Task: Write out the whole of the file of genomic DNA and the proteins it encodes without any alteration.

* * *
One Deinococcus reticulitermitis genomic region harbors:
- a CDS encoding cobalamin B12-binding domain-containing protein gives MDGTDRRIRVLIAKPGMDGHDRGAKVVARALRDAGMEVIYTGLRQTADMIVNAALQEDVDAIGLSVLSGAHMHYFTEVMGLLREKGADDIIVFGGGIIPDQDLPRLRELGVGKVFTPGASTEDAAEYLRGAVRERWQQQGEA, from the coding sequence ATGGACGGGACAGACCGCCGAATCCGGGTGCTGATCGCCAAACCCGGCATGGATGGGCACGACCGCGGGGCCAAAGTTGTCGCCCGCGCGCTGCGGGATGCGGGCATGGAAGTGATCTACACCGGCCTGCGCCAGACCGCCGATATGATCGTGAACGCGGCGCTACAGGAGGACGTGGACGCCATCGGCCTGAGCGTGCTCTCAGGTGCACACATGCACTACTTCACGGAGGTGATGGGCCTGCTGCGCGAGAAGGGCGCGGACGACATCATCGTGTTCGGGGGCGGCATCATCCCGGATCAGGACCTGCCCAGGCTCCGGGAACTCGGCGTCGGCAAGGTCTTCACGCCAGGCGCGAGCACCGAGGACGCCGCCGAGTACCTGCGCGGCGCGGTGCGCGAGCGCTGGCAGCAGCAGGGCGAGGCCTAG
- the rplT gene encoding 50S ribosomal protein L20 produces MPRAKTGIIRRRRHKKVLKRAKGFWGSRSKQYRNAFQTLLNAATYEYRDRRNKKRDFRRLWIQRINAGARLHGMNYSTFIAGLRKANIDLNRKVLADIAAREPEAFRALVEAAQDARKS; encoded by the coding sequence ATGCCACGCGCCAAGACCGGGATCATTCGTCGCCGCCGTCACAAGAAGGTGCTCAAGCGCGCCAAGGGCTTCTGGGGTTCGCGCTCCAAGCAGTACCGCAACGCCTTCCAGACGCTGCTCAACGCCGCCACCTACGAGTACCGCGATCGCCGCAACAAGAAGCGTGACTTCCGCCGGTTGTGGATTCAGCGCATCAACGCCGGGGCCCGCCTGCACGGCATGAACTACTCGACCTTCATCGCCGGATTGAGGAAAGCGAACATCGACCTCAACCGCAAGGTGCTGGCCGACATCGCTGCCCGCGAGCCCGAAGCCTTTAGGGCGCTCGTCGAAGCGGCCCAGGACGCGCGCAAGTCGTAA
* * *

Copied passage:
One Deinococcus reticulitermitis genomic region harbors:
- a CDS encoding cobalamin B12-binding domain-containing protein gives MDGTDRRIRVLIAKPGMDGHDRGAKVVARALRDAGMEVIYTGLRQTADMIVNAALQEDVDAIGLSVLSGAHMHYFTEVMGLLREKGADDIIVFGGGIIPDQDLPRLRELGVGKVFTPGASTEDAAEYLRGAVRERWQQQGEA, from the coding sequence ATGGACGGGACAGACCGCCGAATCCGGGTGCTGATCGCCAAACCCGGCATGGATGGGCACGACCGCGGGGCCAAAGTTGTCGCCCGCGCGCTGCGGGATGCGGGCATGGAAGTGATCTACACCGGCCTGCGCCAGACCGCCGATATGATCGTGAACGCGGCGCTACAGGAGGACGTGGACGCCATCGGCCTGAGCGTGCTCTCAGGTGCACACATGCACTACTTCACGGAGGTGATGGGCCTGCTGCGCGAGAAGGGCGCGGACGACATCATCGTGTTCGGGGGCGGCATCATCCCGGATCAGGACCTGCCCAGGCTCCGGGAACTCGGCGTCGGCAAGGTCTTCACGCCAGGCGCGAGCACCGAGGACGCCGCCGAGTACCTGCGCGGCGCGGTGCGCGAGCGCTGGCAGCAGCAGGGCGAGGCCTAG
- the rplT gene encoding 50S ribosomal protein L20 produces MPRAKTGIIRRRRHKKVLKRAKGFWGSRSKQYRNAFQTLLNAATYEYRDRRNKKRDFRRLWIQRINAGARLHGMNYSTFIAGLRKANIDLNRKVLADIAAREPEAFRALVEAAQDARKS; encoded by the coding sequence ATGCCACGCGCCAAGACCGGGATCATTCGTCGCCGCCGTCACAAGAAGGTGCTCAAGCGCGCCAAGGGCTTCTGGGGTTCGCGCTCCAAGCAGTACCGCAACGCCTTCCAGACGCTGCTCAACGCCGCCACCTACGAGTACCGCGATCGCCGCAACAAGAAGCGTGACTTCCGCCGGTTGTGGATTCAGCGCATCAACGCCGGGGCCCGCCTGCACGGCATGAACTACTCGACCTTCATCGCCGGATTGAGGAAAGCGAACATCGACCTCAACCGCAAGGTGCTGGCCGACATCGCTGCCCGCGAGCCCGAAGCCTTTAGGGCGCTCGTCGAAGCGGCCCAGGACGCGCGCAAGTCGTAA